Each of the MCL white papers is unique, but all of them share a similar overarching structure. They begin with an overview of prior and ongoing efforts to define and measure learning outcomes in their disciplines. Next, building on these efforts and integrating new insights from the MCL panel discussions, each paper articulates a set of “essential concepts and competencies” for undergraduate student learning in the discipline. These essential concepts and competencies are ideas and skills that faculty believe are fundamental to the discipline, valuable to students, and worth emphasizing given limited time and resources. They represent a significant level of national consensus among faculty today, and are reflective of the kinds of high-level understandings and skills that society demands of today’s college graduates. Following this discussion of essential concepts and competencies, each white paper presents a persuasive and creative vision for the future of assessment in the discipline. The papers advocate for the development of rigorous, 21st Century assessment tools that are closely aligned with concepts and competencies that are valued by faculty, students, and society. They encourage educators to address calls for accountability head-on by demonstrating with multiple forms of high-quality evidence the contributions they make to students’ lives, and to using this evidence to drive continuous improvement at the classroom, department, and institutional level. In sum, the MCL white papers are a series of forward-thinking accounts of how undergraduate education should be organized and evaluated in contemporary U.S. society.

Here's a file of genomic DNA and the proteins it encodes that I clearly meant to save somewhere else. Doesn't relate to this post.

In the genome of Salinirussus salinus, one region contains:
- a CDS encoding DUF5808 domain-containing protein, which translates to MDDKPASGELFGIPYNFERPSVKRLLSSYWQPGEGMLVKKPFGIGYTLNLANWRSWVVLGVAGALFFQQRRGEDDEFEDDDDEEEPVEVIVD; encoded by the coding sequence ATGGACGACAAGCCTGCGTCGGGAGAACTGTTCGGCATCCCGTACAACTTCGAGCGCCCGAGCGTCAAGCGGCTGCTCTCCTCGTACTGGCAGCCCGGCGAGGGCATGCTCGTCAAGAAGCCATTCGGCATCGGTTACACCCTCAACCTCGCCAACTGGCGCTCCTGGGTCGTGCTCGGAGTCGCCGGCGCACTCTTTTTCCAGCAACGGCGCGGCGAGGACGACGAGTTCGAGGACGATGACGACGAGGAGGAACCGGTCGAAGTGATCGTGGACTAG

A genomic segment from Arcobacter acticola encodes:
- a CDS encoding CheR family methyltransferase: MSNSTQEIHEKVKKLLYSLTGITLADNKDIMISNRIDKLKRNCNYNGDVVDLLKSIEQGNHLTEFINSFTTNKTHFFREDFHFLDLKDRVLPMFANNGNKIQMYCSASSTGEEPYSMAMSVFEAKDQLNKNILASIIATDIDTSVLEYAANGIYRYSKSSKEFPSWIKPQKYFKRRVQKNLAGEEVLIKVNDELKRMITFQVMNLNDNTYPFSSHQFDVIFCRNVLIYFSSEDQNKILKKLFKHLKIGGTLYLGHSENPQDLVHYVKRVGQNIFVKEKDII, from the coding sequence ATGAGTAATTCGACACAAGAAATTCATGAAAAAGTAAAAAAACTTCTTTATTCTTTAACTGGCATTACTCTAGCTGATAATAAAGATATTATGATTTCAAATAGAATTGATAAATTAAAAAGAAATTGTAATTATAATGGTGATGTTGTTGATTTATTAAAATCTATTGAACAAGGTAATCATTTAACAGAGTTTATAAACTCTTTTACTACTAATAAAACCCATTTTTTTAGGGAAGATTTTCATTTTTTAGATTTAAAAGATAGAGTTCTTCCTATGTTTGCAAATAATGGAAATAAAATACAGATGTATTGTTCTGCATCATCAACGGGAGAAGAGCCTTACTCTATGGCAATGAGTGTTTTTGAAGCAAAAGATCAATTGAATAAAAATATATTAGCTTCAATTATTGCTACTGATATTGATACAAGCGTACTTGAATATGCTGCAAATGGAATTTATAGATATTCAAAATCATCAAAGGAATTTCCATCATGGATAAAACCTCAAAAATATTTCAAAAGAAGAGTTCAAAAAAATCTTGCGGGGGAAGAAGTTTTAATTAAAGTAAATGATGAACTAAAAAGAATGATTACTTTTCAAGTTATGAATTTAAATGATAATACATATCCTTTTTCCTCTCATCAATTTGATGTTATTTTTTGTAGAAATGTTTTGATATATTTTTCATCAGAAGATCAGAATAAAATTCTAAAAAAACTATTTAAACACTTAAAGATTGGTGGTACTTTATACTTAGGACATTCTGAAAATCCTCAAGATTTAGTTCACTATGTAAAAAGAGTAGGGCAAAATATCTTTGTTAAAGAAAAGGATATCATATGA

Institutions, departments, and faculty members from across the country are working to improve the quality and coherence of their undergraduate academic programs. They have recognized the need to create, as the Teagle Foundation has put it, “more coherent and intentional curriculum whose goals, pathways, and outcomes are clear to students and other constituencies with a stake in the future of higher education.” This is no simple task, and individual institutions and departments should not be expected to undertake it on their own. They need—and they want—support from the broader higher education community. In part, this means having access to high-quality curricular resources that have been designed by faculty, for faculty. The power and positive impact of these kinds of resources is exemplified by AAC&U’s work on liberal learning and general education. Now, thanks to the hard work of dozens of faculty members and their disciplinary associations, the MCL project has produced a complementary set of resources for a group of six disciplines. These white papers—and the learning outcomes frameworks they articulate—can have a significant, positive, and long-lasting impact on discipline- and department-level efforts to enhance the coherence, intentionality, and effectiveness of their academic programs.